3) Theory of knowledge

4) Psychology

HPCT supports TQM in the weak area of psychology.

Going beyond psychology, I observe that the family of statistical tools
that are thought of as the foundation of TQM: SPC charts, fishbone
diagrams, flow charts etc., all serve to improve our perception of
controlled variables in the production processes. You cannot control that
which you cannot perceive. When you give the worker measuring tools and
SPC charts, with clear specifications of expected outcomes, you
immediately improve the workers ability to control. Results have been

While many associate TQM with statistical tools, my conclusion is that
the essence of TQM is well chosen aims and good perception in a fully
functioning (control) system. In the first article I discussed the
difference between an organization as hierarchical control system and an
individual person as a hierarchical control system. Despite the important
functional differences, HPCT provides a framework in which you can
recognize and think about the control processes inherent in any
productive activity.

In 1993 I had an opportunity to introduce PCT to a Deming audience. The
resulting two hour video PCT supports TQM features a discussion of
results from applying PCT in manufacturing, a live demonstration, and my
interpretation of the essence of TQM and Deming's fourteen points. See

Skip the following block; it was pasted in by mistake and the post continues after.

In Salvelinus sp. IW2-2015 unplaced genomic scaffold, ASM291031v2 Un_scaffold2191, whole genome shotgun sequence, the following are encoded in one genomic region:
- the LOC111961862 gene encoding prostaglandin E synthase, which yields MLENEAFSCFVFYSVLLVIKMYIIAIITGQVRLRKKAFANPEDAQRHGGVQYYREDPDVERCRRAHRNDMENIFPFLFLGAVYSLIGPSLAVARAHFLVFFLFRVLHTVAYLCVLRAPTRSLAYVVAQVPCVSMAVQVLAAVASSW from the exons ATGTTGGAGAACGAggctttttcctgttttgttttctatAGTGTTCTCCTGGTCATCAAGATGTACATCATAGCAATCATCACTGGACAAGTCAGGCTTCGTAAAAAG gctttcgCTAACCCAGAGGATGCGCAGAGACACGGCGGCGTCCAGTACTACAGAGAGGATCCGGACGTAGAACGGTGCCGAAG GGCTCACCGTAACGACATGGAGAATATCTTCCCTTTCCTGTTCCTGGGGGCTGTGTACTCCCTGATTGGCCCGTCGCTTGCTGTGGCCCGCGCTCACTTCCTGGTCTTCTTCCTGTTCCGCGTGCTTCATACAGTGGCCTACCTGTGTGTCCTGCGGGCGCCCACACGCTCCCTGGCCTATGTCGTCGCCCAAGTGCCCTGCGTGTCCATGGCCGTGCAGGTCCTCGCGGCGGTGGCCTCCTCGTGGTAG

The phenomenon of control has always been present in the behavior of
living organisms. In engineering, control has been well explained only
since the 1930's,. In the life sciences of today, control is not yet part
of the explanation for behavior. Life scientists think and talk in terms
of reflex, stimulus and response (reward and punishment), conditioning
and reinforcement, cognition and planned output. Thus the life sciences
attempt to explain behavior without recognizing, mentioning or
understanding its basic organizing principle.

PCT offers a clear explanation for the pervasive phenomenon of simple
control (i. e. the rubber band experiment). HPCT outlines a hierarchical
arrangement of simple control systems as the likely organization of
control in humans. HPCT offers a new explanation for the human
experience. It is technically elegant and well founded, conceptually
simple and feels right,

When you learn a better explanation, you can apply it to explain past
experience as well as think ahead. With HPCT your own experiences
suddenly make more sense and you can control better in the future.


In these articles I have outlined how HPCT can be applied to improve the
way we deal with several different leadership issues. No development
occurs in a vacuum, but builds on those who have paved the way. In order
to confidently make suggestions on how to apply the principles of HPCT
to deal with leadership issues outside my direct experience, I have drawn
on the experiences of several good friends for inspiration and

I consider myself fortunate to have come across the writings of Bill
Powers. Bill is a warm human being, an untirig champion of progress and
a patient teacher.

Ed Ford is a wise counselor who has shown how HPCT gives insight into why
his approach to counseling and school discipline work so well.

Jim Soldani combined his experiences as a manufacturing executive with
what he learned from Bill Powers and Ed Ford with very good results in
every dimension.

I met Mike Bosworth ten years ago, well before I found HPCT, and learned
Solution Selling from him (Bosworth, 1994). While Solution Selling has